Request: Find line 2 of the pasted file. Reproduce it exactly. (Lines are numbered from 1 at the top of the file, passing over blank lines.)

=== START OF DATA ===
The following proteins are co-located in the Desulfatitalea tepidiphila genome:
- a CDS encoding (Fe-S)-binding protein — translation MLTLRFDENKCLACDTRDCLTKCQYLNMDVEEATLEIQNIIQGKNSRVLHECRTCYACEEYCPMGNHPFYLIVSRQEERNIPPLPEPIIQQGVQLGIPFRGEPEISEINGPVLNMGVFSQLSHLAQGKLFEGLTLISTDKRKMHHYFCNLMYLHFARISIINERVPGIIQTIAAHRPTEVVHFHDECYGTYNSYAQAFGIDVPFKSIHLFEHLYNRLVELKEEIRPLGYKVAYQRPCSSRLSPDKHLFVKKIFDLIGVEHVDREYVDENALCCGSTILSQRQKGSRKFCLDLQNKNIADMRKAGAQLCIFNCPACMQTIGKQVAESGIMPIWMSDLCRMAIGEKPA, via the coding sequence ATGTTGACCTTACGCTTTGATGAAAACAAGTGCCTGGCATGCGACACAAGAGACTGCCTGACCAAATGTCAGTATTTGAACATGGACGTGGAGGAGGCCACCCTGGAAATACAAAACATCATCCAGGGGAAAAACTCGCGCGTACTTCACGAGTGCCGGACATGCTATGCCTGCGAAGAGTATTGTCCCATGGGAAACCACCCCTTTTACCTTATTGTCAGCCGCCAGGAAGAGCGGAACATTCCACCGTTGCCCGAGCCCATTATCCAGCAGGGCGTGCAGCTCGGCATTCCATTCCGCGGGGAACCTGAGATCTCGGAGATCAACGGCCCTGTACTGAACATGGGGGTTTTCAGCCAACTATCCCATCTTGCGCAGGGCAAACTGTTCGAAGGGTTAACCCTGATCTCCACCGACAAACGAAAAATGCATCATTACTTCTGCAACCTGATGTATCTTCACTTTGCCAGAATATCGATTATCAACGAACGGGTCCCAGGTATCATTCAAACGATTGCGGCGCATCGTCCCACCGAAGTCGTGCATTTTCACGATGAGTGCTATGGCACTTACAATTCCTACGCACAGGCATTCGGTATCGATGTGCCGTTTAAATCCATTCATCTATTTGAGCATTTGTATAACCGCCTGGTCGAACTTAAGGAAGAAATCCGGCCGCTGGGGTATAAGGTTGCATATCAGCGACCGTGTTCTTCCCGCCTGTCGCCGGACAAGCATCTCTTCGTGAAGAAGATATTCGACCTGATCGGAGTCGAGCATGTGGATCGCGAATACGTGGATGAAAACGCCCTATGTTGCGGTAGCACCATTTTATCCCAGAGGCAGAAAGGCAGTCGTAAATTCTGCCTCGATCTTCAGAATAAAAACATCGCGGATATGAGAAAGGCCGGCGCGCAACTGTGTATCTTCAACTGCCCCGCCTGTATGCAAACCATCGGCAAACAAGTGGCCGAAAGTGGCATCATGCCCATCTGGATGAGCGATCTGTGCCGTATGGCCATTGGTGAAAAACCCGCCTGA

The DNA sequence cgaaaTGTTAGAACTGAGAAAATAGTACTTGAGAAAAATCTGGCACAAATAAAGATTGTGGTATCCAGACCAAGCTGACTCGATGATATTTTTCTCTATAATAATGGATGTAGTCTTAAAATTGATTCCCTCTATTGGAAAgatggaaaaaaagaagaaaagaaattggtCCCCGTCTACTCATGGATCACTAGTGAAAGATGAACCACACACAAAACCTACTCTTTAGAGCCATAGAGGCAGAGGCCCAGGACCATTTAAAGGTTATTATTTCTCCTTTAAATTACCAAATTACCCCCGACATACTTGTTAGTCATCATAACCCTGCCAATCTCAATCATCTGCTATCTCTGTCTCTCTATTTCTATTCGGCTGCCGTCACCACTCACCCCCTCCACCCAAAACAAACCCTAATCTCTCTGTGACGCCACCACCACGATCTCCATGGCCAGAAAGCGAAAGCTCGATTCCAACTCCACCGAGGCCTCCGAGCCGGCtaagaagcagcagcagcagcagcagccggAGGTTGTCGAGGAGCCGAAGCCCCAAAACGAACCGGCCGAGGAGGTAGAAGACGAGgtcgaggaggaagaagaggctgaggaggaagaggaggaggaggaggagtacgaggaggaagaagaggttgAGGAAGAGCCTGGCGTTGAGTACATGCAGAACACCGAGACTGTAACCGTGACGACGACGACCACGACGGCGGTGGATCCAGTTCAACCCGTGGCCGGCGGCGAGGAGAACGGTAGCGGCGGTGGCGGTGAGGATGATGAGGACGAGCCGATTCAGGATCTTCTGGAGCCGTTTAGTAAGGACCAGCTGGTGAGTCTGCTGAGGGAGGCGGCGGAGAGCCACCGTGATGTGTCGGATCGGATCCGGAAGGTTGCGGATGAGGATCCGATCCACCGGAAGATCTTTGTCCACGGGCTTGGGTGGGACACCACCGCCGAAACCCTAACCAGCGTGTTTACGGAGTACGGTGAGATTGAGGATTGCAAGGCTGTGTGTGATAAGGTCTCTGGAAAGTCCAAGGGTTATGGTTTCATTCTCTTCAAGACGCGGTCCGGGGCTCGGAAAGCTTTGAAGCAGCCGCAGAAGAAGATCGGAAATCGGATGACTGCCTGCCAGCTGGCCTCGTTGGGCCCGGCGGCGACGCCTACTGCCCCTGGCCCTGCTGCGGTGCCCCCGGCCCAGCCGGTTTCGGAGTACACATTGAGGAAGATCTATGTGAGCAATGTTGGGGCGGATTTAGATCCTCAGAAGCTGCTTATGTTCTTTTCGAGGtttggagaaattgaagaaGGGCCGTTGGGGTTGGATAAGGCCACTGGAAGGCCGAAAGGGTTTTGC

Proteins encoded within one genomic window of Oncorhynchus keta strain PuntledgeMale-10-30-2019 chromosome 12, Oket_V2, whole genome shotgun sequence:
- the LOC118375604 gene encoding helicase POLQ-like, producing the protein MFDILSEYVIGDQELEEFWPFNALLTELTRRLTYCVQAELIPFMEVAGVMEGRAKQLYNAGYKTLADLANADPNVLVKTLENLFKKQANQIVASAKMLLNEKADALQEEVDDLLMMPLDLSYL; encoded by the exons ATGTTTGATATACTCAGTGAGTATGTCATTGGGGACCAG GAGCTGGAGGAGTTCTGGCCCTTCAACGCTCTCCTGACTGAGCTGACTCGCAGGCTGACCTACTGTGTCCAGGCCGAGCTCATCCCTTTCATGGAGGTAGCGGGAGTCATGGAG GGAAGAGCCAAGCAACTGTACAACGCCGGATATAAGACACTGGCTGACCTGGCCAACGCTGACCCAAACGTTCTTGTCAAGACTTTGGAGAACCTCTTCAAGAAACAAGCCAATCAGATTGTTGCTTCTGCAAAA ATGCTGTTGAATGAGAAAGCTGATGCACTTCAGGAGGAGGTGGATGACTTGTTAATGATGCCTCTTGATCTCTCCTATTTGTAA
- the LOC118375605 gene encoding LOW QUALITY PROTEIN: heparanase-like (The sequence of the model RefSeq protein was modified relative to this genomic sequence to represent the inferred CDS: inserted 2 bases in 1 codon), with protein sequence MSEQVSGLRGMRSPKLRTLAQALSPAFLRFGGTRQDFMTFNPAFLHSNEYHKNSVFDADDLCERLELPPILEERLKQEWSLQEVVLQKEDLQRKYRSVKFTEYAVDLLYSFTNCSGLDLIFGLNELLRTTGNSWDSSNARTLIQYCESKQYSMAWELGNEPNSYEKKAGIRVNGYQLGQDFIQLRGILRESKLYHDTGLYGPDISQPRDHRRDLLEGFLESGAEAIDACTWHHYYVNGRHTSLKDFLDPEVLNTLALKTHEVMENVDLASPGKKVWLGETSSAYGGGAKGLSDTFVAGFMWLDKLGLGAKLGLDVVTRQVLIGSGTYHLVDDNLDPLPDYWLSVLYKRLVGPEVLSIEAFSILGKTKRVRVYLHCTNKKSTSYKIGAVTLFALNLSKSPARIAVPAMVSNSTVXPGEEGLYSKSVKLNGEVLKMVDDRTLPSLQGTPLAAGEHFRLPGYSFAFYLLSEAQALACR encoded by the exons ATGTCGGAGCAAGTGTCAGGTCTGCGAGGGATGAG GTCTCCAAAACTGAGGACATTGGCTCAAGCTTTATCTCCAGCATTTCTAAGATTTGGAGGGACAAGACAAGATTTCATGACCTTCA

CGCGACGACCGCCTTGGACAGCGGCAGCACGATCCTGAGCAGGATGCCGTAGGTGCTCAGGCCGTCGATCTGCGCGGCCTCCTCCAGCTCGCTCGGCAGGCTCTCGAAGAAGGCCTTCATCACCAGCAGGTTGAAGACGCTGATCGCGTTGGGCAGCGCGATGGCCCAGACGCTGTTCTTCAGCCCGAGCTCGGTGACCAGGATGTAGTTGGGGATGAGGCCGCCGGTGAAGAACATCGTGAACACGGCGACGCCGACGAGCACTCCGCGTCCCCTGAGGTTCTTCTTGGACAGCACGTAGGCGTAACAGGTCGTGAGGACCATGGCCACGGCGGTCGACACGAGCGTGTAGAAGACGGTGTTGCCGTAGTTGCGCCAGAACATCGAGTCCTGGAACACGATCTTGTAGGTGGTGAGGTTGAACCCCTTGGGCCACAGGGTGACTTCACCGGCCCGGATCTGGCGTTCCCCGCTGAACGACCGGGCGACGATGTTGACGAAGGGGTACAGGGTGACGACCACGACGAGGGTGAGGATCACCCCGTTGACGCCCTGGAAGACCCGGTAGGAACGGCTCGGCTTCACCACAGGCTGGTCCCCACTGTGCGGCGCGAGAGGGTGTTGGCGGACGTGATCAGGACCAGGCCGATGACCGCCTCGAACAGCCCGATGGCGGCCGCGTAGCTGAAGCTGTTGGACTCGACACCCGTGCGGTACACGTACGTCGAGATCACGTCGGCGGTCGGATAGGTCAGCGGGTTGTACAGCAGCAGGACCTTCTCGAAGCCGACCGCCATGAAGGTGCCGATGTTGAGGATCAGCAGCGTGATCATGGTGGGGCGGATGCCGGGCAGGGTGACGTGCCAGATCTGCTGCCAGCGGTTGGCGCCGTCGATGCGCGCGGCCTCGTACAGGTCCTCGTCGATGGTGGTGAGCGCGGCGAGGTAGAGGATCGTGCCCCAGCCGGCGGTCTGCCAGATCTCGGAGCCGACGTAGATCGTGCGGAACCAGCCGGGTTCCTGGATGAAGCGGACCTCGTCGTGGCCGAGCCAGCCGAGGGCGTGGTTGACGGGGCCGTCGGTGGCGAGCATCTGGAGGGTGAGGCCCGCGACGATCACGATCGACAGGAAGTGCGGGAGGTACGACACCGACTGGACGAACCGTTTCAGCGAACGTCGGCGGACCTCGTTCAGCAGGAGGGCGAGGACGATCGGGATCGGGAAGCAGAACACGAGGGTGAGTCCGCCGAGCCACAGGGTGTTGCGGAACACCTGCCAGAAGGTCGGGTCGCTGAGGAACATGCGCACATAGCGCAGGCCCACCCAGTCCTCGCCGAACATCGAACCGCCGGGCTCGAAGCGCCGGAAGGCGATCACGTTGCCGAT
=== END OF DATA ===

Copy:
- a CDS encoding (Fe-S)-binding protein — translation MLTLRFDENKCLACDTRDCLTKCQYLNMDVEEATLEIQNIIQGKNSRVLHECRTCYACEEYCPMGNHPFYLIVSRQEERNIPPLPEPIIQQGVQLGIPFRGEPEISEINGPVLNMGVFSQLSHLAQGKLFEGLTLISTDKRKMHHYFCNLMYLHFARISIINERVPGIIQTIAAHRPTEVVHFHDECYGTYNSYAQAFGIDVPFKSIHLFEHLYNRLVELKEEIRPLGYKVAYQRPCSSRLSPDKHLFVKKIFDLIGVEHVDREYVDENALCCGSTILSQRQKGSRKFCLDLQNKNIADMRKAGAQLCIFNCPACMQTIGKQVAESGIMPIWMSDLCRMAIGEKPA, via the coding sequence ATGTTGACCTTACGCTTTGATGAAAACAAGTGCCTGGCATGCGACACAAGAGACTGCCTGACCAAATGTCAGTATTTGAACATGGACGTGGAGGAGGCCACCCTGGAAATACAAAACATCATCCAGGGGAAAAACTCGCGCGTACTTCACGAGTGCCGGACATGCTATGCCTGCGAAGAGTATTGTCCCATGGGAAACCACCCCTTTTACCTTATTGTCAGCCGCCAGGAAGAGCGGAACATTCCACCGTTGCCCGAGCCCATTATCCAGCAGGGCGTGCAGCTCGGCATTCCATTCCGCGGGGAACCTGAGATCTCGGAGATCAACGGCCCTGTACTGAACATGGGGGTTTTCAGCCAACTATCCCATCTTGCGCAGGGCAAACTGTTCGAAGGGTTAACCCTGATCTCCACCGACAAACGAAAAATGCATCATTACTTCTGCAACCTGATGTATCTTCACTTTGCCAGAATATCGATTATCAACGAACGGGTCCCAGGTATCATTCAAACGATTGCGGCGCATCGTCCCACCGAAGTCGTGCATTTTCACGATGAGTGCTATGGCACTTACAATTCCTACGCACAGGCATTCGGTATCGATGTGCCGTTTAAATCCATTCATCTATTTGAGCATTTGTATAACCGCCTGGTCGAACTTAAGGAAGAAATCCGGCCGCTGGGGTATAAGGTTGCATATCAGCGACCGTGTTCTTCCCGCCTGTCGCCGGACAAGCATCTCTTCGTGAAGAAGATATTCGACCTGATCGGAGTCGAGCATGTGGATCGCGAATACGTGGATGAAAACGCCCTATGTTGCGGTAGCACCATTTTATCCCAGAGGCAGAAAGGCAGTCGTAAATTCTGCCTCGATCTTCAGAATAAAAACATCGCGGATATGAGAAAGGCCGGCGCGCAACTGTGTATCTTCAACTGCCCCGCCTGTATGCAAACCATCGGCAAACAAGTGGCCGAAAGTGGCATCATGCCCATCTGGATGAGCGATCTGTGCCGTATGGCCATTGGTGAAAAACCCGCCTGA